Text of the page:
Philadelphia 76ers: Joel Embiid-Russell Westbrook rivalry is good for the NBA

(Photo by Rich Schultz/Getty Images)
(Photo by Rich Schultz/Getty Images) /

Things got chippy between Philadelphia 76ers center Joel Embiid and Oklahoma City Thunder guard Russell Westbrook during Saturday afternoon’s matchup.

To say the Philadelphia 76ers and the Oklahoma City Thunder are beginning a little rivalry would be dishonest as the Thunder have prevailed in 19 consecutive contests.

Take the end results away and these matchups have all the ingredients of a rivalry.

It continued Saturday afternoon at Wells Fargo Center when Joel Embiid committed a hard foul against Russell Westbrook.

Late in the fourth quarter, Westbrook received a pass in transition and with Embiid ready to leap and swat the ball all the way back to Oklahoma City, Westbrook attempted to go underneath.

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This resulted in Embiid landing hard on Westbrook just underneath the hoop with Westbrook momentarily lying on the floor in pain.

After getting up, Westbrook proceeded to charge in Embiid’s direction with his Thunder teammates immediately holding him back and forcing him to refrain from any altercation.

Westbrook had a few words for Embiid and then proceeded to hit both free throws.

Of course the foul was unintentional, but Westbrook is known to be a feisty player and this is how he keeps himself fired up from time to time.

After the game, Westbrook even told ESPN’s Royce Young, “I don’t think he just landed on me, there was a little extra to it.”

When asked if him and Embiid were cool, Westbrook responded with “F*** no.”

Shortly after the foul, Westbrook committed his sixth foul while defending an Embiid three-point attempt, disqualifying him for the remainder of the game.

Embiid gave him a goodbye wave as he walked towards the Oklahoma City bench, reminiscent of when he did the same thing to Thunder center Steven Adams when he fouled out in a game back in December 2017. Westbrook then waved to Embiid after time expired.

We all know the rest — Jimmy Butler stole the ball for a go-ahead layup with just seconds remaining and Thunder forward Paul George responded with a three-point shot and a free throw.

The Thunder won the game 117-115.

Embiid told reporters, “I don’t know why he was mad, but he’s always in his feelings.”

Despite the loss for the Sixers, this is great for the league.

The season is one long novel with each game being its own chapter. Then you have something like the ongoing saga between Westbrook and Embiid which is like a sub-plot.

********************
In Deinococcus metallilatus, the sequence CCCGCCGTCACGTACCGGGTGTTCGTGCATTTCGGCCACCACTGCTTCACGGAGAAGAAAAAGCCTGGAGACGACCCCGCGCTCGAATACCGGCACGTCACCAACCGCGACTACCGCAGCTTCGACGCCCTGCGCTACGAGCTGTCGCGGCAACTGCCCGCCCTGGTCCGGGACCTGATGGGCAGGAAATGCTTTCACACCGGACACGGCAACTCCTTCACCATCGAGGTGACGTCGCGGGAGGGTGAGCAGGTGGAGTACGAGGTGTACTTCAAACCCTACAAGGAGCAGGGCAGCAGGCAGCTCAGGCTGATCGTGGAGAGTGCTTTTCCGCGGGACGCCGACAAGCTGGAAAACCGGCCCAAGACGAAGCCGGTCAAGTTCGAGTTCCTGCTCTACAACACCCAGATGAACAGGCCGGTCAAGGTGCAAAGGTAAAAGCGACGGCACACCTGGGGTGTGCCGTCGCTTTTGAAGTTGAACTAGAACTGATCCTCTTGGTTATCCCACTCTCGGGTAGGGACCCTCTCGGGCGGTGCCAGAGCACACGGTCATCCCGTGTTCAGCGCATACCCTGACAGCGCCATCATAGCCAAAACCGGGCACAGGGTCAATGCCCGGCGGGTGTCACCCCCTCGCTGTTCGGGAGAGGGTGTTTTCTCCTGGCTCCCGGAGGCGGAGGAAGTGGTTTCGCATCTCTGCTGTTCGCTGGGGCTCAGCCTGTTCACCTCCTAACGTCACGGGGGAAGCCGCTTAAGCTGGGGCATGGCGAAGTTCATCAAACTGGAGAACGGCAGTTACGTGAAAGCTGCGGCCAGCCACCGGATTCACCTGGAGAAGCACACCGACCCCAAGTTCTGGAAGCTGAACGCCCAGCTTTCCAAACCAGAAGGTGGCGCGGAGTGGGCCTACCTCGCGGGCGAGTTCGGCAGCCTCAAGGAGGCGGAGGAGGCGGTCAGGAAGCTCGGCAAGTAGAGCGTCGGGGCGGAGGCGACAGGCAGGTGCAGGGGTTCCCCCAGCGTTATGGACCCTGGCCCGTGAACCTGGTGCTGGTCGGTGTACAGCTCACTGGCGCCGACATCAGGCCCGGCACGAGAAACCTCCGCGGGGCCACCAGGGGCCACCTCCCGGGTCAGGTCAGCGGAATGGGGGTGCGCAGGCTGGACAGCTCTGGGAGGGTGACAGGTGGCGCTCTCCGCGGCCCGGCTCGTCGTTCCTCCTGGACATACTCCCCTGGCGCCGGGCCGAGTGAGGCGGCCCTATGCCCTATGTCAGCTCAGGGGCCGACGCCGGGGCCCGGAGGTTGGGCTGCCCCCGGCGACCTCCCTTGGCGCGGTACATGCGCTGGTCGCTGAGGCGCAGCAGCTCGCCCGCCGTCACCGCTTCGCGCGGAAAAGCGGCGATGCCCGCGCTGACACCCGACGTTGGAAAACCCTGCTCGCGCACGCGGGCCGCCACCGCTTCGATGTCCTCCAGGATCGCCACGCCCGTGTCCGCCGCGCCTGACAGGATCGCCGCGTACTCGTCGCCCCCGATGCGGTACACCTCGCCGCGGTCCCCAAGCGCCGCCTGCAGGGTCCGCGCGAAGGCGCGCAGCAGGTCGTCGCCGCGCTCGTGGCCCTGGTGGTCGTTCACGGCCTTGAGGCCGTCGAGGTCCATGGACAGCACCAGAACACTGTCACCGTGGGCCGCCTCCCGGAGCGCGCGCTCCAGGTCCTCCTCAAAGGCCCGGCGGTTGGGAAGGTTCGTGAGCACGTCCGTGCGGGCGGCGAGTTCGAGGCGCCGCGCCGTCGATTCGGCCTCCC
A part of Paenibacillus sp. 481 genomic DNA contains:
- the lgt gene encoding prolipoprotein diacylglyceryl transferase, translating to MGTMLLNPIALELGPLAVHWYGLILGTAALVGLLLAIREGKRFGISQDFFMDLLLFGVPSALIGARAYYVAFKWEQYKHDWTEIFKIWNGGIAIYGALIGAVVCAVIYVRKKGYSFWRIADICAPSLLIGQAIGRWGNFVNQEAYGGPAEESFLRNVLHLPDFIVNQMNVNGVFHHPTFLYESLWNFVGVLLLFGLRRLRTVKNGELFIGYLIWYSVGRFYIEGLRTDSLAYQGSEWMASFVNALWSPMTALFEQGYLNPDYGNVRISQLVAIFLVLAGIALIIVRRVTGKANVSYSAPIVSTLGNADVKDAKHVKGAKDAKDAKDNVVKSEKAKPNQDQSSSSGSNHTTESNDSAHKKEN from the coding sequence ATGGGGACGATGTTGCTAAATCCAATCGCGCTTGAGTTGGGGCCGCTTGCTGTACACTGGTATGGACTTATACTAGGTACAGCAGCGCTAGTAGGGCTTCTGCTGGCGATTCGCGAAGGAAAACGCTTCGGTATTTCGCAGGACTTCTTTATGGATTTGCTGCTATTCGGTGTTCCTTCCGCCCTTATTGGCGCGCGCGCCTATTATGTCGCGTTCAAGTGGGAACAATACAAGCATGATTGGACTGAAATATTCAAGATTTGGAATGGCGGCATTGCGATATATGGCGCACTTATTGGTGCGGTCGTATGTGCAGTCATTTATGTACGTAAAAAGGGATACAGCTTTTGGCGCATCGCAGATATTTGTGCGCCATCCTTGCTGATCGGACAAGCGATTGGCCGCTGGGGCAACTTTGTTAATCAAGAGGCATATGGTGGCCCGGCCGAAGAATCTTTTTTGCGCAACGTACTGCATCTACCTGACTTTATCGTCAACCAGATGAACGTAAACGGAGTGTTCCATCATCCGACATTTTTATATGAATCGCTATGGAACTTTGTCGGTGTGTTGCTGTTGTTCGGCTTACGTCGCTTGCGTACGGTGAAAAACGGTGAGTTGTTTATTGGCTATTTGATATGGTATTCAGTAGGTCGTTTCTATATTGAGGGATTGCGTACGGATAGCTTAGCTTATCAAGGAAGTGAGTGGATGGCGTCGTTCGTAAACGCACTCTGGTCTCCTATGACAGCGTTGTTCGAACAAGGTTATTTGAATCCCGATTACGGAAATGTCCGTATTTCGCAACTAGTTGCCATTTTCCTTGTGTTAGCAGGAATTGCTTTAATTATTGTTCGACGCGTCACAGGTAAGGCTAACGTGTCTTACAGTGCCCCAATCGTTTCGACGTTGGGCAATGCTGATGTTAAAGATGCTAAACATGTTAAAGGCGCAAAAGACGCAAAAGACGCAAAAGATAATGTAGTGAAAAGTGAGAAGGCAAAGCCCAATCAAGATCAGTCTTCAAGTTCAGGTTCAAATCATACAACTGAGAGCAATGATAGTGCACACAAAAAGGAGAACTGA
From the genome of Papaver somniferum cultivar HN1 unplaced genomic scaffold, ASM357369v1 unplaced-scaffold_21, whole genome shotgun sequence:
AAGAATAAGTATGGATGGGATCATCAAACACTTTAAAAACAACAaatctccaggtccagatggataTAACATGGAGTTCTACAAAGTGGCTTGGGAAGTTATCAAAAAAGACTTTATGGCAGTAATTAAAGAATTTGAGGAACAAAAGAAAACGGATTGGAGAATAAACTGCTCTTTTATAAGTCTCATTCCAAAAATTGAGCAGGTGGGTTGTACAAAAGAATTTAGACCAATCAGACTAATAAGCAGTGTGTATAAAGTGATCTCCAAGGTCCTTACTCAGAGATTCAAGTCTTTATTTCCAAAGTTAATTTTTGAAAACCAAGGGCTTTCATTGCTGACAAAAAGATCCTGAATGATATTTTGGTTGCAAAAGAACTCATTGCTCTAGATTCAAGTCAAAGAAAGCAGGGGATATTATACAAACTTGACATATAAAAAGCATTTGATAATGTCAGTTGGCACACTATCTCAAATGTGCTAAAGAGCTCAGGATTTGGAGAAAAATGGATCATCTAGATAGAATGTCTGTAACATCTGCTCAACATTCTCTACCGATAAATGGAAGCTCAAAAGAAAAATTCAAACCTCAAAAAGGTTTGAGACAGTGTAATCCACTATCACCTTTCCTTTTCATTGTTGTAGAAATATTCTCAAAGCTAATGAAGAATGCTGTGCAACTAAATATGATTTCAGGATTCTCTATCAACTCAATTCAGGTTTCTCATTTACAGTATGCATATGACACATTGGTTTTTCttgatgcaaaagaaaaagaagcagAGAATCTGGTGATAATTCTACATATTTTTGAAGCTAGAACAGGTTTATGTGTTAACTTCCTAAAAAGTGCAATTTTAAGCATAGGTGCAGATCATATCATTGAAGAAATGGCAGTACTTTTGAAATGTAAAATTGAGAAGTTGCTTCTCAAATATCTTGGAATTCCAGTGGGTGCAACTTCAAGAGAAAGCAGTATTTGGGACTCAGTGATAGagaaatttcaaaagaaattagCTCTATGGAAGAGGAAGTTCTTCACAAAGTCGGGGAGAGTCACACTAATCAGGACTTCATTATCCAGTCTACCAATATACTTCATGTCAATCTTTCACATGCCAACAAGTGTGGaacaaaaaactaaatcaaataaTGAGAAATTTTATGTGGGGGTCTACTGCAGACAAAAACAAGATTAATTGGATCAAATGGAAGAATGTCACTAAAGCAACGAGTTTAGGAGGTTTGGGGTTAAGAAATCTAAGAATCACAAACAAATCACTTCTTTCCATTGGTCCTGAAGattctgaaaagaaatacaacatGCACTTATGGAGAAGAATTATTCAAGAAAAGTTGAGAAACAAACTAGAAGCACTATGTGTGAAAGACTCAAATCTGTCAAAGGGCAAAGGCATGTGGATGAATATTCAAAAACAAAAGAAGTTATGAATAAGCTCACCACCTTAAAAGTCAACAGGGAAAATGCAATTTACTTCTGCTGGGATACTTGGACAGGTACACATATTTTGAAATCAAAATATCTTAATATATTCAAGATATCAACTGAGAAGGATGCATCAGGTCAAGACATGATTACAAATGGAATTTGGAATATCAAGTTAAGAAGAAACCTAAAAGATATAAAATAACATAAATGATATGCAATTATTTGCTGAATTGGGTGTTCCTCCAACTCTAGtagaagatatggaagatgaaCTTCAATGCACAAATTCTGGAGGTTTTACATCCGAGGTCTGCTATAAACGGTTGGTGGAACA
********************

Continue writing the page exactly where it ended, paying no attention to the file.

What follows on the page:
A story within a story. And both of them seem fully committed to it.

This particular feud reached the ultimate level of pettiness last January when Embiid went to Instagram to post a picture of his ferocious dunk on Westbrook with the location “Crime Scene Investigation.”

Westbrook then dribbled out the clock while violently staring down Embiid on the bench.

The league needs some of this spice like it’s an overly-sweet alcoholic beverage. Something to add a little kick.

The NHL knows what they are doing by letting players fight. This keeps the crowd energized and excited.

Although the MLB tries to push the “unwritten rules” narrative, it is good for the league when players bat flip and get intentionally beaned in their next at-bat. The very rare charging of the mound is even better, despite what some of those old heads might tell you.

The NFL does not need anything extra as everyone on the field has a license to hit hard.

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As far as the NBA goes, this is what has been lacking. They do not need another Malice at the Palace, but they need player-on-player rivalries.

They need drama. They need beef. They need chippy attitudes.

It especially works because both Embiid and Westbrook are two of the league’s main faces.

It creates headlines. It gives more of a draw for the casual fans who otherwise might not be so invested in mid-January games.

It adds more storylines that linger over to future match ups. They will meet again February 28th at Chesapeake Energy Arena in Oklahoma City.

NBA fans across the nation, or globe, should circle that date on their calendars.

Although a long shot, if these teams were to square off in the NBA Finals then Westbrook and Embiid might rack up technical fouls and even ejections. There would be lots of bad blood and perhaps literal blood.

Although Embiid and Westbrook are not the only chippy players in the league, they are the most noteworthy. The league also has Marcus Smart, Rajon Rondo, and the entire Warriors front court now that they have added DeMarcus Cousins. That is to only name a few.

The league should fully embrace the player-on-player feuding and promote it to the fans. More people would invest into the product if they were to do so.

But that is just for entertainment purposes.

The Sixers and Thunder both have bigger goals to strive for.

Embiid and Westbrook have bigger issues on their plates.

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But once they hit the floor together, all bets are off.